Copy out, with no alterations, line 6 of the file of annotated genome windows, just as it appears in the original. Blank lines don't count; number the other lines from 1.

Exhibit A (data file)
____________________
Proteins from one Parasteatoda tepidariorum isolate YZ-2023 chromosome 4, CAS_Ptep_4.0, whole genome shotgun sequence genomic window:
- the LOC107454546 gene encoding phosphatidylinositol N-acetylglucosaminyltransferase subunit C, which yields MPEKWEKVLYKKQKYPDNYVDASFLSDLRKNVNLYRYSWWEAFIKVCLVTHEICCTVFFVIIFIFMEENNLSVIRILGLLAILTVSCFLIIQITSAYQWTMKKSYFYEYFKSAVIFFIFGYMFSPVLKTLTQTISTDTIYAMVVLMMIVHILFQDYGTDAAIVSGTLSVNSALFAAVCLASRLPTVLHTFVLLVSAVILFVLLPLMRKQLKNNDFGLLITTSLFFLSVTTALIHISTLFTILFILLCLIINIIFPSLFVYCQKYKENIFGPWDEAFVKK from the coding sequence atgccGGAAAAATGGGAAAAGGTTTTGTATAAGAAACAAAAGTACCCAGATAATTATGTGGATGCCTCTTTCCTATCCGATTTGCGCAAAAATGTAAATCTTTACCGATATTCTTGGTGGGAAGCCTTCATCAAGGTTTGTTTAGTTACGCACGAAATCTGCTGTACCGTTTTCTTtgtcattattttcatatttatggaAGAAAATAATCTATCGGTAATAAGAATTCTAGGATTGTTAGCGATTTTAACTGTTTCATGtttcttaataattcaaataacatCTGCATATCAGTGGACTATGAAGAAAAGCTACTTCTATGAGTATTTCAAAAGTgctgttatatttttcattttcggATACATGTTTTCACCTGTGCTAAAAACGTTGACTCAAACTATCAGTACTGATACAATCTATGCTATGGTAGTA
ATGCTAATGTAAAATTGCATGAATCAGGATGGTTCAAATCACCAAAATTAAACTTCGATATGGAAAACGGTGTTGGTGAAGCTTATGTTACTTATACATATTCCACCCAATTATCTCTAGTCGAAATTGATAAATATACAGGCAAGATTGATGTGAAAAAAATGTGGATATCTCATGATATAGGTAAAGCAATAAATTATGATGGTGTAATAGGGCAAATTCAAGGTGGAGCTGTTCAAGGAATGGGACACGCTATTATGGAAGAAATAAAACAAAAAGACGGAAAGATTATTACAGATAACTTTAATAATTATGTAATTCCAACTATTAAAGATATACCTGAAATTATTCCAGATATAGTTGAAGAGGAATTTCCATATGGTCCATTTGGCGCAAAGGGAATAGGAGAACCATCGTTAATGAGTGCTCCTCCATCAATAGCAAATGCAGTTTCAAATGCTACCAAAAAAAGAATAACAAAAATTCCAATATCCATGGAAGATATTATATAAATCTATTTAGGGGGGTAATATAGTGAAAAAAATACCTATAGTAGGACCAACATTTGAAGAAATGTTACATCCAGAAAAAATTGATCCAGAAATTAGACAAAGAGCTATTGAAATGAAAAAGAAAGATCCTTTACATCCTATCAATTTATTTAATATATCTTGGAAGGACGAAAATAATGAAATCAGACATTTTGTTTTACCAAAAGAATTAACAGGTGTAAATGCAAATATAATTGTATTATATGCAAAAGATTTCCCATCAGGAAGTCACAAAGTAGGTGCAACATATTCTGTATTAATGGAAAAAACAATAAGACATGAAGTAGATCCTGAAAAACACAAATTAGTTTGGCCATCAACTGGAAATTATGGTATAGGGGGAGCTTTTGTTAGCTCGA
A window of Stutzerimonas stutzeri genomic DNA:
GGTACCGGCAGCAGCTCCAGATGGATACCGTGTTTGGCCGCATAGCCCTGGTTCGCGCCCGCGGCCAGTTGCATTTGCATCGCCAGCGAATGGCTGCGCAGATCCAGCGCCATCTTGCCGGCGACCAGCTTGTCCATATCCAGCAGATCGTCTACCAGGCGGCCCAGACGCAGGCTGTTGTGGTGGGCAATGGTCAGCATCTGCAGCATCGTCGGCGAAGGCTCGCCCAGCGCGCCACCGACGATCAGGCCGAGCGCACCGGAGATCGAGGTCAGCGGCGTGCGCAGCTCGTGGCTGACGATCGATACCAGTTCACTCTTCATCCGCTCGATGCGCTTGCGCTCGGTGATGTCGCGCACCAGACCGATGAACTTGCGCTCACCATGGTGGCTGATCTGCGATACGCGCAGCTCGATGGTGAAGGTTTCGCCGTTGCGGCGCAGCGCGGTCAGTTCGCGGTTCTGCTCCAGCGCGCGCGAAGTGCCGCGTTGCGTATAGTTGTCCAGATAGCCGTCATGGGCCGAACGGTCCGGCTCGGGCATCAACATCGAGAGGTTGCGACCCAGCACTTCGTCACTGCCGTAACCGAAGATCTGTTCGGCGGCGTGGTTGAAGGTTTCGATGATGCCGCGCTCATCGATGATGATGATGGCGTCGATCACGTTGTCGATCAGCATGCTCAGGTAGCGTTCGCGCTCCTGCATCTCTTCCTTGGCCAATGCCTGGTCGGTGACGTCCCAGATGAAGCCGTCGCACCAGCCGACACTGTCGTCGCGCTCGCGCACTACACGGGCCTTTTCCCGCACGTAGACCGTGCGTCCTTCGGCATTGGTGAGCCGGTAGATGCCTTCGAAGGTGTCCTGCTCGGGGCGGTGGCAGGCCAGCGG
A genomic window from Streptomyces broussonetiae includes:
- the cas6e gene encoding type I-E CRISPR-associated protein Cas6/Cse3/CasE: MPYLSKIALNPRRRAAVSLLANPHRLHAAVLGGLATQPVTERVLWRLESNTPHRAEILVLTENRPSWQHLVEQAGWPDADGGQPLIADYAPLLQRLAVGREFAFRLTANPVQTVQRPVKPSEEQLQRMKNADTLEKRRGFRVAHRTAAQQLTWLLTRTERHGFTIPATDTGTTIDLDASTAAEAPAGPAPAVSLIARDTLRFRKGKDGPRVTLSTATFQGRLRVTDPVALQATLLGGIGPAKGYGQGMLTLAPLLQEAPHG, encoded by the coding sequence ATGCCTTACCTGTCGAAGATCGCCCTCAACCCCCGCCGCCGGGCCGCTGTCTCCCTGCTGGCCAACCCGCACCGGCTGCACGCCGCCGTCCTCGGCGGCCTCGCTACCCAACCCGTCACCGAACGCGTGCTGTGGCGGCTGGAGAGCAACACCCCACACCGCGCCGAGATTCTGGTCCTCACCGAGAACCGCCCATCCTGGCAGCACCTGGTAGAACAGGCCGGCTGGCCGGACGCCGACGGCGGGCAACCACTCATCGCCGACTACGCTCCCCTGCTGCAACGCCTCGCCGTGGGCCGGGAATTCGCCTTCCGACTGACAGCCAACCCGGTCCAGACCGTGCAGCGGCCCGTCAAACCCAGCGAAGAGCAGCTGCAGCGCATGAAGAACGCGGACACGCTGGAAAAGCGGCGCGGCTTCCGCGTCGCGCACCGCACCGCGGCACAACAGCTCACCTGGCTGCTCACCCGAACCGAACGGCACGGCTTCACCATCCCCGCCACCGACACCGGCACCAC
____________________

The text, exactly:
A genomic window from Streptomyces broussonetiae includes: